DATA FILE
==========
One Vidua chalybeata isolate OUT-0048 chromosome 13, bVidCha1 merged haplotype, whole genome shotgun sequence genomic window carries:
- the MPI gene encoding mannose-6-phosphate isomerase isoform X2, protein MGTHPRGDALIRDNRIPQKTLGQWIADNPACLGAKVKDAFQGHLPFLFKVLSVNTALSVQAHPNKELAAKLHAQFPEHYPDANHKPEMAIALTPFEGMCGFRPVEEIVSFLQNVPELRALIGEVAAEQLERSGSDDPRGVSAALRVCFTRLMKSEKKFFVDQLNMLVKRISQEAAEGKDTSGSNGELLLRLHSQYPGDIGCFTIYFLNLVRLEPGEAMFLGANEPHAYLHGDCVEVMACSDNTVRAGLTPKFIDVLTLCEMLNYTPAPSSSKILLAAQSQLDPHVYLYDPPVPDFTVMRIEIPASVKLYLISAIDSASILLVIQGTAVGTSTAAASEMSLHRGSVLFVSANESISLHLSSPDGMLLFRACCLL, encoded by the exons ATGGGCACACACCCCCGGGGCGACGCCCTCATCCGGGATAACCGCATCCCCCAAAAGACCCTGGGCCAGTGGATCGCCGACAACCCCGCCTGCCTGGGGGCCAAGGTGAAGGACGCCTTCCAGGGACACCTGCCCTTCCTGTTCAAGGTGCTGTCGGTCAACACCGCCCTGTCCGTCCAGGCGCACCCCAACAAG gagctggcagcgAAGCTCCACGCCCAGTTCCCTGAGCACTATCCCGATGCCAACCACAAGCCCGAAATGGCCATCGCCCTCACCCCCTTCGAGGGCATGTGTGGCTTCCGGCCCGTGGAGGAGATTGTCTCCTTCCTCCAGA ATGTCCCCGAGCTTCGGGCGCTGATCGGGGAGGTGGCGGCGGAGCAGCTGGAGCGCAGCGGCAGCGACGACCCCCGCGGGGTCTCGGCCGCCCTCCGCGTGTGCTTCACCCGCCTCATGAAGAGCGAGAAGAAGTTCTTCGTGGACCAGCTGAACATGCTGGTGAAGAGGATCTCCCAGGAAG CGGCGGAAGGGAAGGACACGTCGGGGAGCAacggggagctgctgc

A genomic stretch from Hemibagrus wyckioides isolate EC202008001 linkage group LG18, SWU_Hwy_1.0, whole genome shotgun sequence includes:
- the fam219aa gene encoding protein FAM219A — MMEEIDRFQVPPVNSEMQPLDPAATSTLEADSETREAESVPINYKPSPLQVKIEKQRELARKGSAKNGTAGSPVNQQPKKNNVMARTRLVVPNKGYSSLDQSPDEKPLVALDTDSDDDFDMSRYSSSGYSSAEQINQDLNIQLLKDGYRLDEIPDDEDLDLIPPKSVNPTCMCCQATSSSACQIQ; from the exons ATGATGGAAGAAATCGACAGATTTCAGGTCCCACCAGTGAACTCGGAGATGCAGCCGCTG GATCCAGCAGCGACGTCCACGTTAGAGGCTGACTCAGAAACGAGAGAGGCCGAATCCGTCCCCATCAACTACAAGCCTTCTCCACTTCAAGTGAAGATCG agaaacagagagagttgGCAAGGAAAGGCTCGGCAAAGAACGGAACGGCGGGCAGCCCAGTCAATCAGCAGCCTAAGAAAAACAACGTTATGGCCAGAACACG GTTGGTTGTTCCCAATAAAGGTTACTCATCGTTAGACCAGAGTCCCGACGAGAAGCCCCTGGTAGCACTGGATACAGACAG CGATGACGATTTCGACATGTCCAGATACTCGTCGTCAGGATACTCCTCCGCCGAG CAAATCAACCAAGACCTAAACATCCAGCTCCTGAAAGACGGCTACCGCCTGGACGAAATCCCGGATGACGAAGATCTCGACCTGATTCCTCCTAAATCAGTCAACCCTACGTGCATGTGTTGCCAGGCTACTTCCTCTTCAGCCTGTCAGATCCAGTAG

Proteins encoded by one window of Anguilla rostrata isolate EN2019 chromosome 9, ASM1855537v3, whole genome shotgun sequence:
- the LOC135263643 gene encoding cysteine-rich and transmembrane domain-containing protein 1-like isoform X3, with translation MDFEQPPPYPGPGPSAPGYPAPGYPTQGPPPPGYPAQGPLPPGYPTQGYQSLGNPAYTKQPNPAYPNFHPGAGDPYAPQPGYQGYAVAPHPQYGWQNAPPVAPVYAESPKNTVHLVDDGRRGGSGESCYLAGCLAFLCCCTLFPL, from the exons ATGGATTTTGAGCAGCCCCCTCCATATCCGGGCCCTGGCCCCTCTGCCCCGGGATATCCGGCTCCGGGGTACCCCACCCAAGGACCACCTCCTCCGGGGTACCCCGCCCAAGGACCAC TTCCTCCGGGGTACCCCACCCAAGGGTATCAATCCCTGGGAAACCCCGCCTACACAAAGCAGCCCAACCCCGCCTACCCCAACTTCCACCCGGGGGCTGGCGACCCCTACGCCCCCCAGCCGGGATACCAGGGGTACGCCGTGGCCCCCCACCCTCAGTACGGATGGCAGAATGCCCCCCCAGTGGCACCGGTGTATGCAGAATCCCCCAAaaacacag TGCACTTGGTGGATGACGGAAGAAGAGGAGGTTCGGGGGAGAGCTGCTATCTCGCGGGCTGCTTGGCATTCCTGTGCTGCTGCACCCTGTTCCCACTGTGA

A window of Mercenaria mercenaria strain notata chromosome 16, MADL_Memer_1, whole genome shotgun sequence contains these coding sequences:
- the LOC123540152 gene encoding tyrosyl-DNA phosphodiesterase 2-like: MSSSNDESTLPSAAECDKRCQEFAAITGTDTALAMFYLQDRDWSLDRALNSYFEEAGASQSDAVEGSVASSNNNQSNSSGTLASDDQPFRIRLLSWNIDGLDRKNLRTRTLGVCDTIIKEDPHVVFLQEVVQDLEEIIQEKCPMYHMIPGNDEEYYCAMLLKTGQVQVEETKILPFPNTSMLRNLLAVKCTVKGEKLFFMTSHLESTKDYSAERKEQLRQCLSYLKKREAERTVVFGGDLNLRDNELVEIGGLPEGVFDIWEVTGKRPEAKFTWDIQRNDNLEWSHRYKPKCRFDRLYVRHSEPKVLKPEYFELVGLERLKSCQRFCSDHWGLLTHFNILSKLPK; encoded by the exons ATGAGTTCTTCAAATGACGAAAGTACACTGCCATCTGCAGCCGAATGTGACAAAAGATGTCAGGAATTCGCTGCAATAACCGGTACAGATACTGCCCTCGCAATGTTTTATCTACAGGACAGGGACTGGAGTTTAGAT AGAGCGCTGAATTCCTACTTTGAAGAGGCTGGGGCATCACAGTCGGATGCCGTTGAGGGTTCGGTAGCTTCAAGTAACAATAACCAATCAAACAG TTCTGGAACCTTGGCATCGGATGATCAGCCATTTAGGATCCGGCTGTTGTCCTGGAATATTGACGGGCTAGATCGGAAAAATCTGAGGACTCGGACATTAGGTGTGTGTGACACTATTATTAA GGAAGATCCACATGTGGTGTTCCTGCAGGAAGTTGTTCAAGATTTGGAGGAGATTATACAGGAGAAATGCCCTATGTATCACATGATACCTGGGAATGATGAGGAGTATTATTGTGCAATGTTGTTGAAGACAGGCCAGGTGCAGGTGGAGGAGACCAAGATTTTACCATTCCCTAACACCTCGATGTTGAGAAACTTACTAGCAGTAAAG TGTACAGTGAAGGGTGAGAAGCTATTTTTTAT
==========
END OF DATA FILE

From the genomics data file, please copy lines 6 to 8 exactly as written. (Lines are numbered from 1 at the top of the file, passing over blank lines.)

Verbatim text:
- the LOC135263643 gene encoding cysteine-rich and transmembrane domain-containing protein 1-like isoform X3, with translation MDFEQPPPYPGPGPSAPGYPAPGYPTQGPPPPGYPAQGPLPPGYPTQGYQSLGNPAYTKQPNPAYPNFHPGAGDPYAPQPGYQGYAVAPHPQYGWQNAPPVAPVYAESPKNTVHLVDDGRRGGSGESCYLAGCLAFLCCCTLFPL, from the exons ATGGATTTTGAGCAGCCCCCTCCATATCCGGGCCCTGGCCCCTCTGCCCCGGGATATCCGGCTCCGGGGTACCCCACCCAAGGACCACCTCCTCCGGGGTACCCCGCCCAAGGACCAC TTCCTCCGGGGTACCCCACCCAAGGGTATCAATCCCTGGGAAACCCCGCCTACACAAAGCAGCCCAACCCCGCCTACCCCAACTTCCACCCGGGGGCTGGCGACCCCTACGCCCCCCAGCCGGGATACCAGGGGTACGCCGTGGCCCCCCACCCTCAGTACGGATGGCAGAATGCCCCCCCAGTGGCACCGGTGTATGCAGAATCCCCCAAaaacacag TGCACTTGGTGGATGACGGAAGAAGAGGAGGTTCGGGGGAGAGCTGCTATCTCGCGGGCTGCTTGGCATTCCTGTGCTGCTGCACCCTGTTCCCACTGTGA

A window of Mercenaria mercenaria strain notata chromosome 16, MADL_Memer_1, whole genome shotgun sequence contains these coding sequences:
- the LOC123540152 gene encoding tyrosyl-DNA phosphodiesterase 2-like: MSSSNDESTLPSAAECDKRCQEFAAITGTDTALAMFYLQDRDWSLDRALNSYFEEAGASQSDAVEGSVASSNNNQSNSSGTLASDDQPFRIRLLSWNIDGLDRKNLRTRTLGVCDTIIKEDPHVVFLQEVVQDLEEIIQEKCPMYHMIPGNDEEYYCAMLLKTGQVQVEETKILPFPNTSMLRNLLAVKCTVKGEKLFFMTSHLESTKDYSAERKEQLRQCLSYLKKREAERTVVFGGDLNLRDNELVEIGGLPEGVFDIWEVTGKRPEAKFTWDIQRNDNLEWSHRYKPKCRFDRLYVRHSEPKVLKPEYFELVGLERLKSCQRFCSDHWGLLTHFNILSKLPK; encoded by the exons ATGAGTTCTTCAAATGACGAAAGTACACTGCCATCTGCAGCCGAATGTGACAAAAGATGTCAGGAATTCGCTGCAATAACCGGTACAGATACTGCCCTCGCAATGTTTTATCTACAGGACAGGGACTGGAGTTTAGAT AGAGCGCTGAATTCCTACTTTGAAGAGGCTGGGGCATCACAGTCGGATGCCGTTGAGGGTTCGGTAGCTTCAAGTAACAATAACCAATCAAACAG TTCTGGAACCTTGGCATCGGATGATCAGCCATTTAGGATCCGGCTGTTGTCCTGGAATATTGACGGGCTAGATCGGAAAAATCTGAGGACTCGGACATTAGGTGTGTGTGACACTATTATTAA GGAAGATCCACATGTGGTGTTCCTGCAGGAAGTTGTTCAAGATTTGGAGGAGATTATACAGGAGAAATGCCCTATGTATCACATGATACCTGGGAATGATGAGGAGTATTATTGTGCAATGTTGTTGAAGACAGGCCAGGTGCAGGTGGAGGAGACCAAGATTTTACCATTCCCTAACACCTCGATGTTGAGAAACTTACTAGCAGTAAAG TGTACAGTGAAGGGTGAGAAGCTATTTTTTAT